Oil and Gas Reserves Reports – Know What You Own

Oil and Gas Reserves Reports – Know What You Own

Well production naturally decreases over time. The remaining reserves refers to the oil and gas not yet produced, at any given date. Remaining oil and gas reserves on a property are calculated from already existing producing wells, with remaining reserves, and undeveloped reserves (wells to be drilled and produced in the future).

Reserves Report for a RBL Loan

A common way to finance the purchase of an oil and gas property is through Reserve Based Lending (RBL). The RBL financing option, is specific to the oil and gas industry. This type of loan is secured by the oil and gas reserves of the asset to be acquired.

 An independent third-party reserves report is needed for the lender to approve and determine the amount and terms of the loan. This report includes, in a specific format, the accurate production and economic forecasts of the existing producing, drilled, and undeveloped properties, as a total and by reserves categories (PDP, PDNP, PUD, PROB, POSS). Lenders apply specific risk factors to each reserves category. For example, an existing producing well will have a lower risk factor than an un-drilled location two miles away from existing production, since the likelihood those reserves being produced is higher. 

Reserves Report for Annual Reporting to the SEC

It is common for companies and investors to analyze the remaining reserves of their assets, and document them. These reserves reports help to define the strength and future of the asset.  Publicly traded oil and gas companies are required to report their reserves annually to the the US Securities and Exchange Commission (SEC).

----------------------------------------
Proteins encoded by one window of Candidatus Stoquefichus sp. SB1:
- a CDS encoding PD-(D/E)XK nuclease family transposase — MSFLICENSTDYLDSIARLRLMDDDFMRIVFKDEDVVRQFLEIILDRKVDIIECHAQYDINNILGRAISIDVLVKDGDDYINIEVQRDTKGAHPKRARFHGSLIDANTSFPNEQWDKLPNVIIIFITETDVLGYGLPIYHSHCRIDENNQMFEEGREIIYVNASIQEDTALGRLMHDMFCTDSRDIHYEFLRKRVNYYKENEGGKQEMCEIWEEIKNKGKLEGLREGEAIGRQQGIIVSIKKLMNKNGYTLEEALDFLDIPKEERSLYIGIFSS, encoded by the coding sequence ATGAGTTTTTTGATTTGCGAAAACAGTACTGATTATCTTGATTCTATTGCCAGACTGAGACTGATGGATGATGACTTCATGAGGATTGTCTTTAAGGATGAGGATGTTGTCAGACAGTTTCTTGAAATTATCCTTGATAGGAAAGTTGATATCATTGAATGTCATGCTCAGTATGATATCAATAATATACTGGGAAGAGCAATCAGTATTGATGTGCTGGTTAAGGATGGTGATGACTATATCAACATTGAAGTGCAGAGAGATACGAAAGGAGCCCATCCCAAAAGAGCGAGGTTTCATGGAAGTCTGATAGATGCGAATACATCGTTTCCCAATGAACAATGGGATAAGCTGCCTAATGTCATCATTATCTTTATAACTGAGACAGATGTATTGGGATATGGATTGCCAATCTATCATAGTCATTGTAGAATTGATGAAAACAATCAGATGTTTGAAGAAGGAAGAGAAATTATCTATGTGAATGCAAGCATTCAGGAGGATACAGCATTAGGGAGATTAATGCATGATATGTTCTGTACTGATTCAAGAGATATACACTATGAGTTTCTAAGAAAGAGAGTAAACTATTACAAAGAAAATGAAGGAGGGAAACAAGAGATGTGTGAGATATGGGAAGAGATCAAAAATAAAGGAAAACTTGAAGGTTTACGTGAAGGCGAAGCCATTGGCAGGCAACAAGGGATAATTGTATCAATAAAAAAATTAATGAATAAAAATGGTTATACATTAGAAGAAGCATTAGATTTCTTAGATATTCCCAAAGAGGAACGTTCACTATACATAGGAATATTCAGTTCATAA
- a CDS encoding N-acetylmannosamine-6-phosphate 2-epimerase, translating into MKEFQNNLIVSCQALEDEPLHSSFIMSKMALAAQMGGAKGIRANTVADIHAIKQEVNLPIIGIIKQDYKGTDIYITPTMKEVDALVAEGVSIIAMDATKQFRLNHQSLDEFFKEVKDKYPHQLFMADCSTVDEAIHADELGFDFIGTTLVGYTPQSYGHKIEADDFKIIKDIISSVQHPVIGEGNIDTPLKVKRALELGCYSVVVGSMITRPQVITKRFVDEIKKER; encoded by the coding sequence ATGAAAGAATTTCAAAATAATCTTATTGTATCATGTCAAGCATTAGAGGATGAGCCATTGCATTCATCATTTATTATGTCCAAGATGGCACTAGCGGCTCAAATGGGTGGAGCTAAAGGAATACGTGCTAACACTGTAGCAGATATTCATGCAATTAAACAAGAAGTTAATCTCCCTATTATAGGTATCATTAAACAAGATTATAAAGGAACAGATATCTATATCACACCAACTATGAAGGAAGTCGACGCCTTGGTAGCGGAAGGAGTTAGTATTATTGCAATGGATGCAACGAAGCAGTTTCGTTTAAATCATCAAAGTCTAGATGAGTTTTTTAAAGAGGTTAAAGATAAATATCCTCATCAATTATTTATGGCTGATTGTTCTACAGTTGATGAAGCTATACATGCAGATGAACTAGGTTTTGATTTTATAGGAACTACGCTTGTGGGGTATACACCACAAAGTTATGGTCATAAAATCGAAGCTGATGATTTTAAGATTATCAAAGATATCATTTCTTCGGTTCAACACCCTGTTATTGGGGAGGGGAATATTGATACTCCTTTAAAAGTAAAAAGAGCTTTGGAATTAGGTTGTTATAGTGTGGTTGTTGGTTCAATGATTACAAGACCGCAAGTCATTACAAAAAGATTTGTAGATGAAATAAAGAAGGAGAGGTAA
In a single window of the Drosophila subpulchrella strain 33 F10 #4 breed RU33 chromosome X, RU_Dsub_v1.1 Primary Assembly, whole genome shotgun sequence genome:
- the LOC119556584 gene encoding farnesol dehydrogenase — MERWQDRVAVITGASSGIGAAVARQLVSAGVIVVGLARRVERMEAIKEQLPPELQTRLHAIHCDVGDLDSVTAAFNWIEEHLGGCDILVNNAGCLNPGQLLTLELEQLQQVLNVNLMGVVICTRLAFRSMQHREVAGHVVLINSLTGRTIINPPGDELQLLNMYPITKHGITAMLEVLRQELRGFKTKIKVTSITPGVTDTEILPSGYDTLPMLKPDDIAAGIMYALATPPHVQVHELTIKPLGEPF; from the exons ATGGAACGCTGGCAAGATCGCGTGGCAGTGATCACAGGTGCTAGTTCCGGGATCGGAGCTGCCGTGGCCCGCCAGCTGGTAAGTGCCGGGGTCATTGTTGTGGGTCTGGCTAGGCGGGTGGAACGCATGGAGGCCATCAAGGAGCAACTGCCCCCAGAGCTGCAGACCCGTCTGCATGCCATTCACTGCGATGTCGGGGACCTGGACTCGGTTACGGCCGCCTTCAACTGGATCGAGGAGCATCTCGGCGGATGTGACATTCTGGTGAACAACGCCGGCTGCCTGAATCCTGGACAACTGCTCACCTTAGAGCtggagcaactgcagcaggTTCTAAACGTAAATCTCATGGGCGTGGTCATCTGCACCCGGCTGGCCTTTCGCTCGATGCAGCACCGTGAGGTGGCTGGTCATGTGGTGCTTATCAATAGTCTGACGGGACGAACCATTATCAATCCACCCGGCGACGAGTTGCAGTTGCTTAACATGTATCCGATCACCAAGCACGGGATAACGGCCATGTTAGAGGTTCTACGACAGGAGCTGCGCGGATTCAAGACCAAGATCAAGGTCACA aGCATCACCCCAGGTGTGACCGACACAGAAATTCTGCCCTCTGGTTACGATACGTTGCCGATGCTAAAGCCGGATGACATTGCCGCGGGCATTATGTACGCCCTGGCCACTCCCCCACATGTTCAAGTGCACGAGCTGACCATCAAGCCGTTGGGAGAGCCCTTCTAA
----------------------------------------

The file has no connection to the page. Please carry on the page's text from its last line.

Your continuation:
The SEC defines proven reserves as “those quantities of oil and gas, which, by analysis of geoscience and engineering data, can be estimated with reasonable certainty to be economically producible—from a given date forward, from known reservoirs, and under existing economic conditions, operating methods, and government regulations—prior to the time at which contracts providing the right to operate expire, unless evidence indicates that renewal is reasonably certain, regardless of whether deterministic or probabilistic methods are used for the estimation.”

How Reserves are Estimated

The SEC rule states that reserves are determined through analysis of geoscience and engineering data. The process begins with building type curves. You can learn more about this process by reading our blog post “Type Curves Affect Oil and Gas Deals” .

Remaining reserves include future well locations called upside wells. Upside wells are grouped into categories by distance from a producing well. These reserve categories are: Proved Undeveloped (PUD), Probable (PROB) and Possible (POSS) reserves. The further a well is from an existing producer, the more heavily the category is risked. Learn more about upsides here

The table below explains how our PetroValues team risks each of these categories for reserves reporting.

Sample Reserves Report

Interested in learning more? Our PetroValues team has created a sample reserves report for reference. 

 

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